There is nothing quite like the thrill of racing. Pushing yourself and your car to the limit has been the pursuit of motorists since the car’s invention. This desire to go faster and harder materializes in the cars that are rolling off the factory line. All cars boast a highest top speed, a faster engine and more horsepower. This quest for speed and power is simply to quench that thrill of high speed driving.

We all watch Formula 1 races and Nascar. We all think we could have a good go at it. Even on the road we like to pretend we’re in a race, overtaking the slow cars. We love to push the top speeds of the quiet motorway. There are places for people like us. Race days and track days are available to any member of the driving public. Turn up with your own car and you’re free to throw it around a track or airfield at high speeds.

These track days are a real thrill. However, if you don’t have the right car, you won’t get the exhilaration you want. Worse, you might do massive damage to your road car. Racing puts a heavy pressure on your wheels, steering and engine. The good news is that your car can be modified. You can improve the car’s handling, power and performance with a few easy tweaks. Follow these rules for a much faster and better handling motor.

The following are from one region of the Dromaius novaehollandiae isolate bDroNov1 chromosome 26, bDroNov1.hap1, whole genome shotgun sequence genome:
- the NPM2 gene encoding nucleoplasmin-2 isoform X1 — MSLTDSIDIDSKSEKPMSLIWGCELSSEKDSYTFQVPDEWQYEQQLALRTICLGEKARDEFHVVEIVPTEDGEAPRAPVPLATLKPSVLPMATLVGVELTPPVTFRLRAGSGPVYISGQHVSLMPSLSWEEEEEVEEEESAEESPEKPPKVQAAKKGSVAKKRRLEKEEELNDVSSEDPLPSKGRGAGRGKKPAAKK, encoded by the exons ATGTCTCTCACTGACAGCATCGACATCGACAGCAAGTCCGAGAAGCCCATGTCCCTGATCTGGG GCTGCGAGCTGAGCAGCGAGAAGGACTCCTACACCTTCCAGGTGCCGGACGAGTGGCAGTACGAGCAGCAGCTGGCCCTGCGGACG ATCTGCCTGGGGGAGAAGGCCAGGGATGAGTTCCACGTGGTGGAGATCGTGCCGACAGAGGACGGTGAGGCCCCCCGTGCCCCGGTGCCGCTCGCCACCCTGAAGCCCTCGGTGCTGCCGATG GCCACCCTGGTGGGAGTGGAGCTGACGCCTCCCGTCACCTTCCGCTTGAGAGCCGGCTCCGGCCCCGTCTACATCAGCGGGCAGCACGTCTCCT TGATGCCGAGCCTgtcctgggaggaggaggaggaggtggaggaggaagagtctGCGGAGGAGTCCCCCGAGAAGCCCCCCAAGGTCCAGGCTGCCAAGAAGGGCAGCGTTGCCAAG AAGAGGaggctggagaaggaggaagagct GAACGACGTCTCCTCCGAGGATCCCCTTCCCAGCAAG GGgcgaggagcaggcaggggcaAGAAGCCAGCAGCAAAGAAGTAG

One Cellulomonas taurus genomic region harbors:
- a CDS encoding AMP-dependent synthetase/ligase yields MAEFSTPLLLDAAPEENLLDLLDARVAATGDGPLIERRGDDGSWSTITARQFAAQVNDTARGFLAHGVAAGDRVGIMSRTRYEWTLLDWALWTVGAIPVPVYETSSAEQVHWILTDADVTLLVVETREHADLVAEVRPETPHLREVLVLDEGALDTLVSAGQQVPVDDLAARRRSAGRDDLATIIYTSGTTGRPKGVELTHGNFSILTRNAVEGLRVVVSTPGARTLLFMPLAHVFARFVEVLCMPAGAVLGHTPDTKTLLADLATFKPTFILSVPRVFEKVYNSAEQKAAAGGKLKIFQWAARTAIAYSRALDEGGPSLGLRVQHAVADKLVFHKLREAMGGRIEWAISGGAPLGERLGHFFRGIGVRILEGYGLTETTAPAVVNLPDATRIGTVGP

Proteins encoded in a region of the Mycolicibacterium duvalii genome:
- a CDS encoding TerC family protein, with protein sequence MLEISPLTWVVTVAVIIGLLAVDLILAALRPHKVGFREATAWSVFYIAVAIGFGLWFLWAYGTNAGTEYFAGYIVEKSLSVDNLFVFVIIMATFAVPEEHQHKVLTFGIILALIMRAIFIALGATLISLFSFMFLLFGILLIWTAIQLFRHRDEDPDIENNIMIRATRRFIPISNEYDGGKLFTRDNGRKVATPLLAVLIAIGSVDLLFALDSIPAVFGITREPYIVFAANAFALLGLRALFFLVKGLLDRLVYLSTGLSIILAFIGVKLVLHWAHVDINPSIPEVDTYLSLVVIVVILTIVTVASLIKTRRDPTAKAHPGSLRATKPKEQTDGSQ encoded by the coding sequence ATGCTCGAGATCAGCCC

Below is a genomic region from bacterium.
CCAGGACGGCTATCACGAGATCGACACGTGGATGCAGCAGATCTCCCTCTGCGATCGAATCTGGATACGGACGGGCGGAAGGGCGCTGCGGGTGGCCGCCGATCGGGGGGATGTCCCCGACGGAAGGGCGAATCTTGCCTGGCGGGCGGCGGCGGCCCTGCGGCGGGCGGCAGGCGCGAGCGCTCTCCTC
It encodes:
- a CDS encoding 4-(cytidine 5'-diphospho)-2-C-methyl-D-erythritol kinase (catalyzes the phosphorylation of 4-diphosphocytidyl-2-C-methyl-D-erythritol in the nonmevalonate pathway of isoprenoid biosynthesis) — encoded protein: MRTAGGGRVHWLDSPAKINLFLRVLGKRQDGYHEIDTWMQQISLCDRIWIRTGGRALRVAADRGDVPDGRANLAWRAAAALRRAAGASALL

1. Performance Chips

If you’re driving a relatively new car, chances are it comes with a performance chip already included. This performance chip is an electronic monitor that alters the performance of your car as you drive. They control everything from your air-fuel ratio, speed and rev limiters and ignition. These a pre-programmed on your road car for everyday driving. They prioritize economy and efficiency over power. They limit your top speeds and make the fuel consumption more economical. If you want to go fast and hard, the performance chip is a reign holding back your car. Get rid of it.

Installing your own performance chip is a simple process. You can pick one up from most garages and a quick internet search will turn up plenty of options. You then programme the chip yourself. Remove any speed and rev limiters and increase the air intake. This gives you much more power from your engine. In many cases, it’s not that your engine isn’t good enough. It’s just that it’s being held back.

  1. Brakes

With racing, all the speed comes from the braking. That might sound counterintuitive, but it’s entirely true. Your top speed means nothing if you can’t brake late and take turns as sharply as possible. The speed with which you take corners is the key to a fast lap time. You need to brake as late as possible. It’s pointless having a high top speed if you have to brake well before you ever reach it.

Install disc brakes, if your car doesn’t already have them. Check them regularly and make sure they aren’t wearing down. Replace brake pads if they show signs of wear. Braking on worn pads can do catastrophic damage to your car.

  1. Tyres